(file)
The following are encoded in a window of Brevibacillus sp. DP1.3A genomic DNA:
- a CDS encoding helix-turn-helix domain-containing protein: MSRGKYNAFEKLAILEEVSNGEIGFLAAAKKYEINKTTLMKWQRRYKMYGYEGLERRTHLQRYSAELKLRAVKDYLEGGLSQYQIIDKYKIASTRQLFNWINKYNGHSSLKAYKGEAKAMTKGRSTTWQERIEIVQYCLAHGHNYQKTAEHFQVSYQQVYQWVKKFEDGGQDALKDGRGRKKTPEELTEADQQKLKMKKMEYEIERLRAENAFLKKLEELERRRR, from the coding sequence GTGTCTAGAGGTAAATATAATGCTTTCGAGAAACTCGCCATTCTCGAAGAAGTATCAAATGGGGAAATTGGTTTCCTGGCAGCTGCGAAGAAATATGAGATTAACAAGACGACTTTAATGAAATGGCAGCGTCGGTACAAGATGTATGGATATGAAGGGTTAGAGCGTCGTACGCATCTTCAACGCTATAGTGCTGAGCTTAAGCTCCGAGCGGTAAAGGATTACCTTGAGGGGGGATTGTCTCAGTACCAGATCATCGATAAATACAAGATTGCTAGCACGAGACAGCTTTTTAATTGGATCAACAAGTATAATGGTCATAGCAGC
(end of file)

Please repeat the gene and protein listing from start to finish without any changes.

The following are encoded in a window of Brevibacillus sp. DP1.3A genomic DNA:
- a CDS encoding helix-turn-helix domain-containing protein: MSRGKYNAFEKLAILEEVSNGEIGFLAAAKKYEINKTTLMKWQRRYKMYGYEGLERRTHLQRYSAELKLRAVKDYLEGGLSQYQIIDKYKIASTRQLFNWINKYNGHSSLKAYKGEAKAMTKGRSTTWQERIEIVQYCLAHGHNYQKTAEHFQVSYQQVYQWVKKFEDGGQDALKDGRGRKKTPEELTEADQQKLKMKKMEYEIERLRAENAFLKKLEELERRRR, from the coding sequence GTGTCTAGAGGTAAATATAATGCTTTCGAGAAACTCGCCATTCTCGAAGAAGTATCAAATGGGGAAATTGGTTTCCTGGCAGCTGCGAAGAAATATGAGATTAACAAGACGACTTTAATGAAATGGCAGCGTCGGTACAAGATGTATGGATATGAAGGGTTAGAGCGTCGTACGCATCTTCAACGCTATAGTGCTGAGCTTAAGCTCCGAGCGGTAAAGGATTACCTTGAGGGGGGATTGTCTCAGTACCAGATCATCGATAAATACAAGATTGCTAGCACGAGACAGCTTTTTAATTGGATCAACAAGTATAATGGTCATAGCAGC